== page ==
The Utah Shakespeare Festival will celebrate its friends in Las Vegas with its annual Fundraising Gala April 19 at Cili Restaurant. The evening will feature mouthwatering food, fun entertainment, and exciting Festival updates. Cocktail hour begins at 6 p.m., with dinner at 7.
Mark Twain’s The Adventures of Huckleberry Finn (the basis for the musical) has been taught in American high schools for well over a century. But it’s also been debated for just as long. It is currently number fourteen on the list of Top 100 Banned Books. So why bother to read the book at all? Why bother to watch the musical if some people seem to hate it so much?
A puppeteer with years of corporate marketing experience, a classically-trained pianist who most recently co-founded a high school to help teens with addiction problems, and an MBA recipient who loves both spreadsheets and theatre—all three have recently taken on leadership roles at the Utah Shakespeare Festival.
The Utah Shakespeare Festival has announced the addition of an exciting ninth play to its 2018 season. An Iliad by Lisa Peterson and Denis O’Hare will be performed from July 12 to August 22 and will feature Artistic Director Brian Vaughn as The Poet, the only character in this spellbinding play.
The Utah Shakespeare Festival is once again hitting the road with its Shakespeare-in-the-Schools touring production—this year performing the story of monsters and fairies, betrayal, revenge, and forgiveness, William Shakespeare’s The Tempest.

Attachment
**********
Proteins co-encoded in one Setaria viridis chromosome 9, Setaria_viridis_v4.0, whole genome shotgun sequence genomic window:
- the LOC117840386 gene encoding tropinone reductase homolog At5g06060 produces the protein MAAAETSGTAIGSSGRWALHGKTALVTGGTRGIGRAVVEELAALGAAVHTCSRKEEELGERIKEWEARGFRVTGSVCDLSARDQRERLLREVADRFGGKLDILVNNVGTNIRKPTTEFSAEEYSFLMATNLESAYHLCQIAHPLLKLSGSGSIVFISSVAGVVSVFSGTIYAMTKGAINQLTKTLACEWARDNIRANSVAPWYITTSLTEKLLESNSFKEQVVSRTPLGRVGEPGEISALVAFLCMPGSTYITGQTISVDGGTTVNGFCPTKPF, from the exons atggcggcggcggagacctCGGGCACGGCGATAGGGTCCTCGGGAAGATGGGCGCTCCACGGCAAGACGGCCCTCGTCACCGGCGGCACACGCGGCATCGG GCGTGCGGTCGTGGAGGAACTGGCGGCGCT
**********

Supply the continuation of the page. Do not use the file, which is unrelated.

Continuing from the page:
The Utah Shakespeare Festival recently announced an expansion to its popular Playmakers youth program, as well as auditions to enroll and perform.The program trains youth in theatre techniques and performance etiquette and produces a musical for the youth to perform in.
Some of the most creative theatre professionals in the country were in Cedar City recently to do what creative people do: imagine, re-imagine, refine, and create. The annual Utah Shakespeare Festival design meetings were the first chance for the directors, designers, and artisans hired for the 2018 season to meet face-to-face and work through what the season plays will look like this summer and fall.
Costume Director Jeffrey Lieder has been a familiar face at the Utah Shakespeare Festival for thirty-two years. In fact, beautiful costumes and Lieder have become almost synonymous at the Festival; but, surprisingly, his position at the Festival has always been seasonal. Now, beginning January 1, that has changed, and the connection between Lieder and the Festival has become even stronger with Lieder joining the Festival full-time staff in Cedar City.
We may not know many things about Shakespeare, but most scholars assume that he knew how to have a good time! Will Shakespeare seems like the kind of man to turn any occasion into a party—especially Christmas.In fact, the Yuletide season was the most exciting time of year for most of Elizabeth’s England. They celebrated Christmas for twelve days; from the December 25 to the Feast of Fools on January 6. Here at the Utah Shakespeare Festival, we have collected a number of Tudor Christmas traditions that you may want to use to make your own Shakespearean Christmas!
How do you sort through the names, resumes, photos, and auditions of nearly 1,300 actors and narrow it down to about sixty needed for the 2018 Utah Shakespeare Festival acting company? And, while you are doing that, how do you keep in mind that each of those sixty actors will play roles in two or three plays. And, how do you incorporate the various visions and desires of each director and who he or she would like in each particular play? Sound impossible? It’s not, but casting the Festival’s season is a complicated, sometimes messy, sometimes exhilarating process